No One Wants To Go On A Guilt Trip — How To Stop Yourself If You're Leaning Into This Behavior

If a close friend or family member has ever made you feel like you owe them a favor, they might have just manipulated you with a guilt trip. It could go something like this: After you've had to decline their invitation because of a work deadline, your overbearing friend says, "Oh, okay. I understand. I thought you could spend time with me at the concert since I got you that job in the first place when you were desperate for money. But no. I'll just sit at home by myself. No problem. 'Enjoy' your evening." Click — they hang up with no goodbye. Ouch. You put the phone down, sensing you've just been accused of something. 


But ... what if the phone call's coming from inside the house, and you're the one laying guilt trips on others? If you recognized yourself in the above scenario, double ouch. It's never fun to have an epiphany when we're the ones engaging in occasionally dopey behavior. If so, gently consider doing some shadow work to embrace your faults.

And Earth is a legitimately tough place to live, so we're all allowed to have our "off" days. Once we recognize we're engaging in a habit that drives a stake through our relationships, we are worthy of sending ourselves compassion, as Everyday Health notes. Compassion then gives us the capacity to patch up our own emotional leaks. The great thing about ruptures is that most of them can be repaired.


Why people guilt trip

We're being manipulative when — knowingly or unknowingly — we speak passive-aggressively to force a result, usually to get what we want. Social worker Liza Gold shared with Psych Central that when we exploit a loved one's emotions by making them feel awful if they don't comply with our request, that's a guilt trip. 


There's usually some kind of benefit when we engage in less-than-stellar behavior. The secret ingredient that can fuel passive-aggressive attempts to control others is often unexpressed anger. A guilt trip is a slightly sneaky way to unleash pent-up anger. 

If we look at patterns that develop in childhood, our parents often had to tell us "no" to protect us, and we might have become enraged ... but we needed our parents as kids and didn't fully express our anger. Relationship therapist Dr. Jamie Turndorf, Ph.D., explains to Psychology Today that "magical thinking" in children's development often equates feelings with actions. Expressing anger toward caregivers might feel like "killing" them, leading us to bury our emotions.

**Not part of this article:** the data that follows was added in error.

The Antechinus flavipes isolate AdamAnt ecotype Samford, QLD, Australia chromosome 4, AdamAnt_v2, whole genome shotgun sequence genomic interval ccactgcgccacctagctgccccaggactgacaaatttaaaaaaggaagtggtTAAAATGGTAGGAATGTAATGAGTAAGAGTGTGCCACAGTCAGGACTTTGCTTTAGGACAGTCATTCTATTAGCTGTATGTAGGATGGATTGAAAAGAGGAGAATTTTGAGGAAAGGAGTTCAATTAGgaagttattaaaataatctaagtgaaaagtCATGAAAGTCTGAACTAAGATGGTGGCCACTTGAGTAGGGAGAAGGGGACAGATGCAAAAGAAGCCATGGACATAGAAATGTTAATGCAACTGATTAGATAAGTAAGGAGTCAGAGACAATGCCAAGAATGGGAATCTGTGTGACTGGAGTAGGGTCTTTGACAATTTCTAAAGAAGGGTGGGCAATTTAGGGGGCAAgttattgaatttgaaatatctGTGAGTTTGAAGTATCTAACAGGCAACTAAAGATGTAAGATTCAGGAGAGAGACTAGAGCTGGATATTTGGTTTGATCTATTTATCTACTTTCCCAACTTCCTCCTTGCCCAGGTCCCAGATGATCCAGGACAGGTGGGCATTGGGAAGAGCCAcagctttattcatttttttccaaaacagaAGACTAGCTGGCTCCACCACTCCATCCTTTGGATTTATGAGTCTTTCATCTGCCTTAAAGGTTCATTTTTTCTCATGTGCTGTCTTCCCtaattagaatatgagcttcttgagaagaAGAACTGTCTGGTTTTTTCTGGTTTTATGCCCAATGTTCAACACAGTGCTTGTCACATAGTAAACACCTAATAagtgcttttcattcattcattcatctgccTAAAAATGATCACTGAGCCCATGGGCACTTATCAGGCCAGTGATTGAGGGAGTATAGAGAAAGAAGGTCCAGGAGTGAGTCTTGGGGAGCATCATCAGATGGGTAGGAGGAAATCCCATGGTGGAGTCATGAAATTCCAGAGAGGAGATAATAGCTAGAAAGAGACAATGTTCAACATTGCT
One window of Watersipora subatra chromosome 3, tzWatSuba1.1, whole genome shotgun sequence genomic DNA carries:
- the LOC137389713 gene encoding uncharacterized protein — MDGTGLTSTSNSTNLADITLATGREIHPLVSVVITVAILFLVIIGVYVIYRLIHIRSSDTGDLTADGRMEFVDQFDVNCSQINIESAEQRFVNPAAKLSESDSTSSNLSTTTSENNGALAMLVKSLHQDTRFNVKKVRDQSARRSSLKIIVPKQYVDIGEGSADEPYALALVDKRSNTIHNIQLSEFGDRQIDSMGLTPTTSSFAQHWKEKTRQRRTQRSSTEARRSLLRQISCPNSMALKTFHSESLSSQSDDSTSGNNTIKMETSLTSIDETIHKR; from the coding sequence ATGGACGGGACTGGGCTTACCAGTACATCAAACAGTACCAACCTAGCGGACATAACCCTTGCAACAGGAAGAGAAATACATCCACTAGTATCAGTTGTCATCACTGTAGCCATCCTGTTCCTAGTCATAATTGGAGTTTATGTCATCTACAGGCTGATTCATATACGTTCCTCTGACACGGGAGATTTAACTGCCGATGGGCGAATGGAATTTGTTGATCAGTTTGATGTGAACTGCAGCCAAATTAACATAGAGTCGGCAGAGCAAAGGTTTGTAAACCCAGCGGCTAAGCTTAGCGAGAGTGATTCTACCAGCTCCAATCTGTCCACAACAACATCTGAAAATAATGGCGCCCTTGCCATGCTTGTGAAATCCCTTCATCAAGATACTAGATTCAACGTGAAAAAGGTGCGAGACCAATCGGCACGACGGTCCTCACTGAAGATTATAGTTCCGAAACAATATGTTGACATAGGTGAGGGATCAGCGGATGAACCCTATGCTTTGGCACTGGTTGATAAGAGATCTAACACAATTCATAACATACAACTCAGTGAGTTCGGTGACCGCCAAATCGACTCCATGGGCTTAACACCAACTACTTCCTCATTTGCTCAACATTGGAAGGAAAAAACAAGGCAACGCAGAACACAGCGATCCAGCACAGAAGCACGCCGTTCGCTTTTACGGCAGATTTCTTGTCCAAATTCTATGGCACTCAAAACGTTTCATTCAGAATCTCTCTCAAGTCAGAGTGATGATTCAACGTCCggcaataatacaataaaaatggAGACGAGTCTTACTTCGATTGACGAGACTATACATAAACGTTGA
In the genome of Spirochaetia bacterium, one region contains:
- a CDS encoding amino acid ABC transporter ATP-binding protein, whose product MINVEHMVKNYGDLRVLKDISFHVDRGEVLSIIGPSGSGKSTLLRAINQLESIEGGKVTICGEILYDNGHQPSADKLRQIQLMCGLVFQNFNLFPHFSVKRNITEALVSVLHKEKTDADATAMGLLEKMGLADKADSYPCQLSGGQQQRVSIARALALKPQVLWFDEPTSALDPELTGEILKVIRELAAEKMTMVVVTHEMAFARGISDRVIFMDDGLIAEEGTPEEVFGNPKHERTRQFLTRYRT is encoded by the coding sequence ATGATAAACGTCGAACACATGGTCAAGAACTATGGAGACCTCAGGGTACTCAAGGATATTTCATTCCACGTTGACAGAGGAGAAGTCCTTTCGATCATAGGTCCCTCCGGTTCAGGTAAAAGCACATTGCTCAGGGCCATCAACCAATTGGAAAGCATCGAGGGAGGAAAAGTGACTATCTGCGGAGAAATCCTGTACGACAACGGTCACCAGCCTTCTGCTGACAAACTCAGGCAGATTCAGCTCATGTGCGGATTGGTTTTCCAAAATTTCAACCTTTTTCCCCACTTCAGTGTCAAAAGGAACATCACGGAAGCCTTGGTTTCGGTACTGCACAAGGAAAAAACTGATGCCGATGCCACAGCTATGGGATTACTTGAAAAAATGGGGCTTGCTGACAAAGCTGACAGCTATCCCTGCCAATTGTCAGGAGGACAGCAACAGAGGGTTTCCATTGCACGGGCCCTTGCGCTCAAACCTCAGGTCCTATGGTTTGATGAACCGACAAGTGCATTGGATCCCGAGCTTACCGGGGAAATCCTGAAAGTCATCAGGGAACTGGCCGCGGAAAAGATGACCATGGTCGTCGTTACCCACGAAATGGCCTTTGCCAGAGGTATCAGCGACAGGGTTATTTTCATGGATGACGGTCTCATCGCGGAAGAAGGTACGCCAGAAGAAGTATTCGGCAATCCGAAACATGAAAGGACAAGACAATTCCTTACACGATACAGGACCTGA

When we're guilt-tripping someone, we're in victim mode: "Look at how much you hurt me; now, do what I want." When there's anger, it's usually hiding vulnerability, like feeling hurt or sad. It's not uncommon for us humans to avoid grappling with feeling vulnerable and exposed. We transform hurt or fear into anger and lash out. Instead, seek ways to embrace your emotional vulnerability and be more expressive with your feelings.

How to stop guilt tripping others

The number one remedy to stop yourself from laying guilt trips on people or from manipulating them with guilt is quite doable: It's a communication skill. Learn how to ask directly for what you want. If you catch yourself going into manipulator mode and feel yourself about to launch a campaign that someone better do something you want because otherwise, they're not a true friend — stop.


Ask yourself what you really want. What are your needs in this relationship? Once you know, be straightforward and assertive. If you're sick, instead of saying, "If you loved me, you'd stay home from work today," play around with, "I'm scared about the biopsy. Will you be able to stay here while I call the doctor?" Be willing to accept their answer. They may want to help but can't because of an obligation. Here's your opportunity to be graceful about it. 

Relationships are about both of you and as you act from more of a place of mutual consideration rather than just your needs, you will build trust, as the New Harbinger points out. Deep trust creates much more ease and love between people.